|456||International inbound 56K data (for ISDN use)|
|(522)||Non-geographic Services (implementation not yet scheduled)|
|600||Canadian non-geographic services, including caller-pays cellular (within Canada only)|
|622||Canadian non-geographic services (expansion of 600) (within Canada only)|
|700||Carrier-specific services (generally not toll-free)|
|710||U.S. Federal Government (authorized users only)|
|(822)||future toll-free (implementation not yet scheduled)|
|(833)||future toll-free (implementation not yet scheduled; 2017?)|
|880||Paid international calls to +1 800 (discontinued)|
|881||Paid international calls to +1 888 (discontinued)|
|882||Paid international calls to +1 877 (discontinued)|
Toll-free services are essentially automated collect calls. The recipient of the call pays the cost. However, many toll-free numbers only work within a limited subset of the North American Numbering Plan countries (for example, only the U.S.A., or only the U.S. and Canada), so "replace" codes were implemented for the first three toll-free codes: 800, 888, and 877. To dial a U.S.‑only 877 number from another NANP country, a caller might dial 1‑882‑nxx‑xxxx. The caller paid the same international call charge as for a standard call to the United States. These codes could also be used for calls originating outside the NANP. However, the use of the 880/881/882 codes was discontinued as of 2004‑04‑01. After 833 and 822 are activated, the remaining 88X codes will be used for toll-free services.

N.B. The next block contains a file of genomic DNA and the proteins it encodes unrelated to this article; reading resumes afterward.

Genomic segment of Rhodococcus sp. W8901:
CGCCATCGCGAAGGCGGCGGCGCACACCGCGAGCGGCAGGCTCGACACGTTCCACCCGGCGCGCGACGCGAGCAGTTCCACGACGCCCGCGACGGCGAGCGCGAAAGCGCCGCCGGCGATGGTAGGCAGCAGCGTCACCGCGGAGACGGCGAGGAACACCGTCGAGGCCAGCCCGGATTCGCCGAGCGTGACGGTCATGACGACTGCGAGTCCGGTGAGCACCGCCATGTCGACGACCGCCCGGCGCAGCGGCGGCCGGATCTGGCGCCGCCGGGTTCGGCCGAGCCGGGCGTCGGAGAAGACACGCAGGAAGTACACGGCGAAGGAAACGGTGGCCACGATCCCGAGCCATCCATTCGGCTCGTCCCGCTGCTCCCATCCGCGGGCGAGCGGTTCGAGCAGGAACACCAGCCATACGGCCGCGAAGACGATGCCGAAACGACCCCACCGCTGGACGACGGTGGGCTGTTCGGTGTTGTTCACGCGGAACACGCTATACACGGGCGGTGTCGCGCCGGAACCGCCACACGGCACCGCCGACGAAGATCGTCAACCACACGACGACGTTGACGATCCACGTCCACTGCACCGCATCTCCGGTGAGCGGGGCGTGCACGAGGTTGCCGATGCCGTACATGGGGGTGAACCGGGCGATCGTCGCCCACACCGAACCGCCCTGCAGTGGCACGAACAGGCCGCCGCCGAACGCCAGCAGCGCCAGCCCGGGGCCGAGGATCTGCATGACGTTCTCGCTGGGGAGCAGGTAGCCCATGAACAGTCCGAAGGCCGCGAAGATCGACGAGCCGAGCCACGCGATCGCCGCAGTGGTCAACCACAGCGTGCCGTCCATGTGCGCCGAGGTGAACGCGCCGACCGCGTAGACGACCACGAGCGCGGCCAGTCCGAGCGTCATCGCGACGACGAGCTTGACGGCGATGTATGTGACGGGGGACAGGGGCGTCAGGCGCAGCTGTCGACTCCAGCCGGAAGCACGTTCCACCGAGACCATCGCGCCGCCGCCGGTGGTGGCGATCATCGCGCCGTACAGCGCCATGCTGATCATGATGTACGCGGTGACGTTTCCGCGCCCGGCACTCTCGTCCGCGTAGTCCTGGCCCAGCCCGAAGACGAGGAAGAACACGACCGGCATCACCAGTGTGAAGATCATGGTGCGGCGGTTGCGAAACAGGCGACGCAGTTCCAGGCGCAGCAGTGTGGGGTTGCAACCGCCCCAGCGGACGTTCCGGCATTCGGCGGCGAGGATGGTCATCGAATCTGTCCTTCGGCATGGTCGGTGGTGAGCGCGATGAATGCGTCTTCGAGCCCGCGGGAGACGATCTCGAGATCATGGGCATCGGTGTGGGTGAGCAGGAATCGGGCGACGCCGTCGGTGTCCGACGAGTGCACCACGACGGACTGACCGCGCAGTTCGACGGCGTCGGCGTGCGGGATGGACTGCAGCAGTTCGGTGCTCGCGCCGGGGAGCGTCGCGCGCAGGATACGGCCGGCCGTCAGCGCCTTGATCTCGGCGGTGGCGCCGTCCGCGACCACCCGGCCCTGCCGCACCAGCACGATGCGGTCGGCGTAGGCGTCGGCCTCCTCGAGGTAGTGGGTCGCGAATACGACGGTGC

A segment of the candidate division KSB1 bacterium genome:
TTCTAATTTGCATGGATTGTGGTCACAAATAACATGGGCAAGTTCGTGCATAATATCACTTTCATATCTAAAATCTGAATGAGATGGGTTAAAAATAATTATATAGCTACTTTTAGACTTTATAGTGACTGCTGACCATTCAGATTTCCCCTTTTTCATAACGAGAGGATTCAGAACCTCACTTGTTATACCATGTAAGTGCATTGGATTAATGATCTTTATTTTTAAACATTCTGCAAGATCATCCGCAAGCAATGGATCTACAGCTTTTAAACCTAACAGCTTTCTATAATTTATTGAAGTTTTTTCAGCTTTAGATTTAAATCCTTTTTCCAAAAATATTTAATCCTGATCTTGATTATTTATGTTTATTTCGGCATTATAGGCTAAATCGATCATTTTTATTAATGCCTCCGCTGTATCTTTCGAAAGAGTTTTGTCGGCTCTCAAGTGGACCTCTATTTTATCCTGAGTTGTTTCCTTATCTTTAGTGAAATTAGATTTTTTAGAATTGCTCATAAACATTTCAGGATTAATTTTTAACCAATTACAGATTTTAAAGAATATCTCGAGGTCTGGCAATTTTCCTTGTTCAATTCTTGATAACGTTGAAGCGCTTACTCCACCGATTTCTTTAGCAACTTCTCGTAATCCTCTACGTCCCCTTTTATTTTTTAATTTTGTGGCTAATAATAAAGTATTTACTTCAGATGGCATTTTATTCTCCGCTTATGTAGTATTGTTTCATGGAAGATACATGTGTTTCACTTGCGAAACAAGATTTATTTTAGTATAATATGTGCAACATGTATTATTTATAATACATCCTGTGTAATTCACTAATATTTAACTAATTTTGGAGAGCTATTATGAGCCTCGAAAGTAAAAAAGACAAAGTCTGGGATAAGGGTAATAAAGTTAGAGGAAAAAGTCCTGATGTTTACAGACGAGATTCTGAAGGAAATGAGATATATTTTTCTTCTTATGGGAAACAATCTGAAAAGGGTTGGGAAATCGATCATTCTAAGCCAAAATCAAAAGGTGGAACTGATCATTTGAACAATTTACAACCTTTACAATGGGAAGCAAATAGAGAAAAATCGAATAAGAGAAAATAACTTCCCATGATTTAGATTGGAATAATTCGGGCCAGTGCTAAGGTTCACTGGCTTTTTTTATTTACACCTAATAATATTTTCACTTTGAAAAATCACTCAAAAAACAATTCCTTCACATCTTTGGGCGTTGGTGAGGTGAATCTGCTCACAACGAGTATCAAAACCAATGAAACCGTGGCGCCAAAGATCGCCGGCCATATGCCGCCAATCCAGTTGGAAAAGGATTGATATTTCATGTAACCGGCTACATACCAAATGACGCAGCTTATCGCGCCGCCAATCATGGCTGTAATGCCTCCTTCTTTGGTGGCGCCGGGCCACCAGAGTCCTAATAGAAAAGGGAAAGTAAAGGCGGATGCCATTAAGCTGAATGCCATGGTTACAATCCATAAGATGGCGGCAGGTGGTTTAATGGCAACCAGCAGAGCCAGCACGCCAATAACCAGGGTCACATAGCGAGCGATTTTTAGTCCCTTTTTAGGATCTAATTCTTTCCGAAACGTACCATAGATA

International inbound 56K data calls require a special code because normal international calls may be routed to any North American carrier at the convenience of the originating country's telco. A randomly selected carrier in North America may not provide appropriate facilities for terminating a high-speed data link. Thus, calls to the 456 area code are routed to a specific carrier based on the number dialed. This code is not used for domestic calls, but could in theory be used for international calls within the NANP.
Information services provide some form of content for a charge over and above the cost of the telephone connection itself. Many information services provide sexually explicit adult content, but there are other uses, such as per-incident telephone technical support for computer software, automated donations to charitable organizations, psychic / astrological / Tarot readings, stock quotes, and allegedly lucky lottery numbers.
Carrier-specific numbers may be used for almost any purpose a long-distance carrier may devise. There were some carriers in some areas of the U.S. who used 700 as a replace code for the caller's own area code, in order to route intra-LATA toll calls on the long-distance carrier instead of the local "Baby Bell"; however, that practice is discouraged, since it is now possible to presubscribe intra-LATA toll calls to your long-distance carrier. Some carriers use some 700 numbers for information services at charges comparable to 900 numbers. Other carriers use 700 numbers for purposes carrying more modest price tags. Almost all carriers use 1‑700‑555‑4141 to verify the caller's default long-distance carrier for inter-LATA calls. Many areas use 1‑NPA‑700‑4141 to verify the intra-LATA toll carrier, where "NPA" is the caller's own area code; however, you should check with your telephone company, since 700‑4141 may also be an ordinary number in your area code.